In March, Greenpeace posted a video on YouTube of an office worker munching away on a bleeding orangutan finger he found in his Kit Kat candy bar. When Nestlé asked YouTube to take it down, citing copyright infringement, a social media revolt ensued—viral video, Twitter chatter, Facebook hijinks. By May, Greenpeace had extracted a promise from Nestlé to stop buying habitat-destroying palm oil for its products.
Social media can be a powerful tool in marketing. “The big story now is that you don’t need a lot of money to get a lot of attention,” says Robert Kozinets, chair of the marketing department at York University’s Schulich School of Business. But it’s not one that is easy to control. “You enter into a game with a different set of rules from the ones you have traditionally been playing with.” When you try to influence people’s communications, Kozinets says, “the message gets changed by the cultural environment.”
To understand how word-ofmouth marketing works in online communities, Kozinets and his coauthors closely followed one of the first “seeding” campaigns. In 2006, a marketing firm seeded, or gave away, new mobile phones with a usage tutorial to influential bloggers. “The assumption,” says Kozinets, “was that you’d get a somewhat uniform output, that bloggers would stay with the script and recommend the phone to other people. What we found was that they had a lot of need to explain the campaign itself. Rather than drawing attention to the product, they drew attention to the marketing.”
Introducing a marketing campaign into an online community based on trust and relationships creates a certain tension, Kozinets explains. “We haven’t got the social rules yet for how we blend the social and the economic in ways that are comfortable for everybody.” Partly in response to that tension, “the community is going to go out of their way to truth-check.”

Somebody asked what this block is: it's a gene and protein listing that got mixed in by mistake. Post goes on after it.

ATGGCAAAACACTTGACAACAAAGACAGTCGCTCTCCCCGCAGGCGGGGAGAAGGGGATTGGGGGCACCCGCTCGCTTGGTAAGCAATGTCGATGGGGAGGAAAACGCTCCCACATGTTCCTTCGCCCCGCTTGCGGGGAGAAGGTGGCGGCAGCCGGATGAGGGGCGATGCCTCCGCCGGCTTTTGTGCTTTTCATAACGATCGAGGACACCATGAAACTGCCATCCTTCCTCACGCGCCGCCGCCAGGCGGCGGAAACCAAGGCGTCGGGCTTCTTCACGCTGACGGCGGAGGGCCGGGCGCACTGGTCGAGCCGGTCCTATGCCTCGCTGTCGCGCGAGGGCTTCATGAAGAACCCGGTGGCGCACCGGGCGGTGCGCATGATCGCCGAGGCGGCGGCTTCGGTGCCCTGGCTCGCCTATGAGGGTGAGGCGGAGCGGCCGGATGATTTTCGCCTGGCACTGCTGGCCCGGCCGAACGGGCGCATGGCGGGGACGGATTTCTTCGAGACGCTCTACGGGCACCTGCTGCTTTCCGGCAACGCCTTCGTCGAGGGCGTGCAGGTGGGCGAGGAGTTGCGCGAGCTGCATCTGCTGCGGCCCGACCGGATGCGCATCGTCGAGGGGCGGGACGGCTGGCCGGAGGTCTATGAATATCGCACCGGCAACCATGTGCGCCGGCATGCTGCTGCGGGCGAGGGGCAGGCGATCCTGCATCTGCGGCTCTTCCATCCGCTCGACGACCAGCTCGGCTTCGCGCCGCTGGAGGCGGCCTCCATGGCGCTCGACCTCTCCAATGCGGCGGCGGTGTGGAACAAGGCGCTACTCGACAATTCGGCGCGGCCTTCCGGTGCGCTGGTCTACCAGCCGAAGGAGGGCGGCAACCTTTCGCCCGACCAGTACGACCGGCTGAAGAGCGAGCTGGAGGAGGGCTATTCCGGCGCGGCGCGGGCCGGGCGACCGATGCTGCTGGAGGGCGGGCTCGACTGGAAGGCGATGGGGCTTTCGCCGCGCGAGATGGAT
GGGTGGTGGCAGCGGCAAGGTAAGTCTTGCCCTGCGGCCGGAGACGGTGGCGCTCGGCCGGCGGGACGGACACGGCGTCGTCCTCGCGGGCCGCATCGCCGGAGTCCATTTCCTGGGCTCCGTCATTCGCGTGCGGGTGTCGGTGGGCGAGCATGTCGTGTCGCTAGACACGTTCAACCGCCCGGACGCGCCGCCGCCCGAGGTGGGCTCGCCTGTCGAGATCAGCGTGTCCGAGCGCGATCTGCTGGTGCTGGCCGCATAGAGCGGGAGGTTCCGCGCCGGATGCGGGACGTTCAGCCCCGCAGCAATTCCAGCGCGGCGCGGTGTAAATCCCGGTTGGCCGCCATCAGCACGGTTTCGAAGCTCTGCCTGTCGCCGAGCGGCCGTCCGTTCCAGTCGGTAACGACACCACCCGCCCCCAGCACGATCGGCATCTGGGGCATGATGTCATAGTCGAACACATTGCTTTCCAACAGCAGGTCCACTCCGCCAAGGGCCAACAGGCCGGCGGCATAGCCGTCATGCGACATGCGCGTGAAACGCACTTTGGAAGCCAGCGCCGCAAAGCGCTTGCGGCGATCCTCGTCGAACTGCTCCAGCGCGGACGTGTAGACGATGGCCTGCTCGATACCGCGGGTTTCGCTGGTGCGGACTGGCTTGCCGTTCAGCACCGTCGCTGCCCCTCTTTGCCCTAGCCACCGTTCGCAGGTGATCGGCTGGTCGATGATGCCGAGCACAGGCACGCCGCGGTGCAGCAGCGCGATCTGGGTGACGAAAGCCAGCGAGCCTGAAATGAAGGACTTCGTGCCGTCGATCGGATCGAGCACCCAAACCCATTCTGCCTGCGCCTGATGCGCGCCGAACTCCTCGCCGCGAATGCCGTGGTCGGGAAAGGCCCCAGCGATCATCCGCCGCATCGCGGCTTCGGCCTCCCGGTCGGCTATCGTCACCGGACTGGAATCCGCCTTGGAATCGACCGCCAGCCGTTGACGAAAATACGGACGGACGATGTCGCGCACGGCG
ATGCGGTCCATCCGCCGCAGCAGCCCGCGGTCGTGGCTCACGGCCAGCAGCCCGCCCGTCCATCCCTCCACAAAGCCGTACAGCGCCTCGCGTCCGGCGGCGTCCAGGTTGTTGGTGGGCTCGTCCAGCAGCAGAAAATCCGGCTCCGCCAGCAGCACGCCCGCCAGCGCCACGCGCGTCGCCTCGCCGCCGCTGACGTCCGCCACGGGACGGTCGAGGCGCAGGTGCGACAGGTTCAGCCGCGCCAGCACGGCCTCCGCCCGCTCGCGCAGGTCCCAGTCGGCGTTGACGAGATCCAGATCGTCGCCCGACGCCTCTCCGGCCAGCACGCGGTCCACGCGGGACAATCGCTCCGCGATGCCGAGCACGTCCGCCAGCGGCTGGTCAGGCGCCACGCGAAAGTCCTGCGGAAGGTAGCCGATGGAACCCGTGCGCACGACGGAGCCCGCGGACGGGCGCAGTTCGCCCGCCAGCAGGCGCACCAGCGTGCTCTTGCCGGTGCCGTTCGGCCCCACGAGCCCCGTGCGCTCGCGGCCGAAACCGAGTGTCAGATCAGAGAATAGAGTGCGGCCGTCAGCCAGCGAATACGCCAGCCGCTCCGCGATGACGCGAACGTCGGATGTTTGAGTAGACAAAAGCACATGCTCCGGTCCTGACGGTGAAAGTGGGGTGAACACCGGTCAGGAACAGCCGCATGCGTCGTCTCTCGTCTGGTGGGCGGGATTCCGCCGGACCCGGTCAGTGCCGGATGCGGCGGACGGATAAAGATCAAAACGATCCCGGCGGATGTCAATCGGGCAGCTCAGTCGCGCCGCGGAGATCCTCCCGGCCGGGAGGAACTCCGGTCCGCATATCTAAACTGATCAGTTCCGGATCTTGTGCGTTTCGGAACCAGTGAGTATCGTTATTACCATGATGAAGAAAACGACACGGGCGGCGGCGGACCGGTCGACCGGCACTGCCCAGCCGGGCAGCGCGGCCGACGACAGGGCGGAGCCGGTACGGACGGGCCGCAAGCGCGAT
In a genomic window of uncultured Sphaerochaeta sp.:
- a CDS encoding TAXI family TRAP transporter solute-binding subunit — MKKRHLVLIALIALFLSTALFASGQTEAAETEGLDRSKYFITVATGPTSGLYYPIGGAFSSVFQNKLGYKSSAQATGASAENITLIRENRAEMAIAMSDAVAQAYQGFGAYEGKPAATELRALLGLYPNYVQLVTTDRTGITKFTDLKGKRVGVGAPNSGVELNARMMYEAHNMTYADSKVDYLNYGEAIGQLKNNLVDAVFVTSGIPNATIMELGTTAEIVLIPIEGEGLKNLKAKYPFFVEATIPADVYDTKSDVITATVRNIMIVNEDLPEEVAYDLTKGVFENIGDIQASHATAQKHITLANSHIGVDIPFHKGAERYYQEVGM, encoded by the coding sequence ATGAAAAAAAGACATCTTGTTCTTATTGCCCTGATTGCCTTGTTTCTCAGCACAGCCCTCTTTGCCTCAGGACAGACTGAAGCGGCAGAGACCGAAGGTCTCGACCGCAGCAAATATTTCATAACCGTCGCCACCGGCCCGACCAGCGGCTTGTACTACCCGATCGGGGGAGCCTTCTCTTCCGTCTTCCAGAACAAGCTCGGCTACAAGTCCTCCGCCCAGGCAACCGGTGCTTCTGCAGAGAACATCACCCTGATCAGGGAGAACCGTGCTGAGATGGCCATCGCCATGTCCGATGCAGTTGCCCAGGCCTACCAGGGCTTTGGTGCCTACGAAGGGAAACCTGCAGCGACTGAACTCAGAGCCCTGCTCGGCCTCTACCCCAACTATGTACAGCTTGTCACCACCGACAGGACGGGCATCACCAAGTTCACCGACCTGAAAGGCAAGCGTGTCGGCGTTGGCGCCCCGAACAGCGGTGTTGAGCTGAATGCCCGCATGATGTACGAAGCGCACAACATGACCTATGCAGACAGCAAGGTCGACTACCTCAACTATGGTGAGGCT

And that’s a good thing, says Patrick Thoburn, cofounder of Matchstick Inc., the word-of-mouth marketing company Kozinets studied. “Having coverage that looks credible, that wasn’t scripted, is actually really important,” says Thoburn. “People don’t believe companies tell the truth in advertising. The most powerful selling of an idea or a service or a product takes place among consumers.”
Still, when you let your message loose on the Internet, you can’t control it. The best you can do is contribute to it. Thoburn recommends listening. “There are conversations happening out there about your brand or product, and there are simple, free tools that you can use to listen to those conversations,” he says. “A really good first step is identifying influential voices and building a relationship with them.”
“The audience doesn’t want just words anymore; the audience wants action, and interactions. The strongest social marketing that you can do is the stuff that invites people to get involved,” Kozinets says. “It’s not a guy on a stage broadcasting to a quiet audience anymore; it’s a person on a dance floor engaging in multiple dances with multiple people. He’s gonna have to learn how to dance.”
Robert V. Kozinets, Kristine de Valck, Andrea C. Wojnicki, et al., “Networked Narratives: Understanding Word-of-Mouth Marketing in Online Communities,” Journal of Marketing, 74, 2010.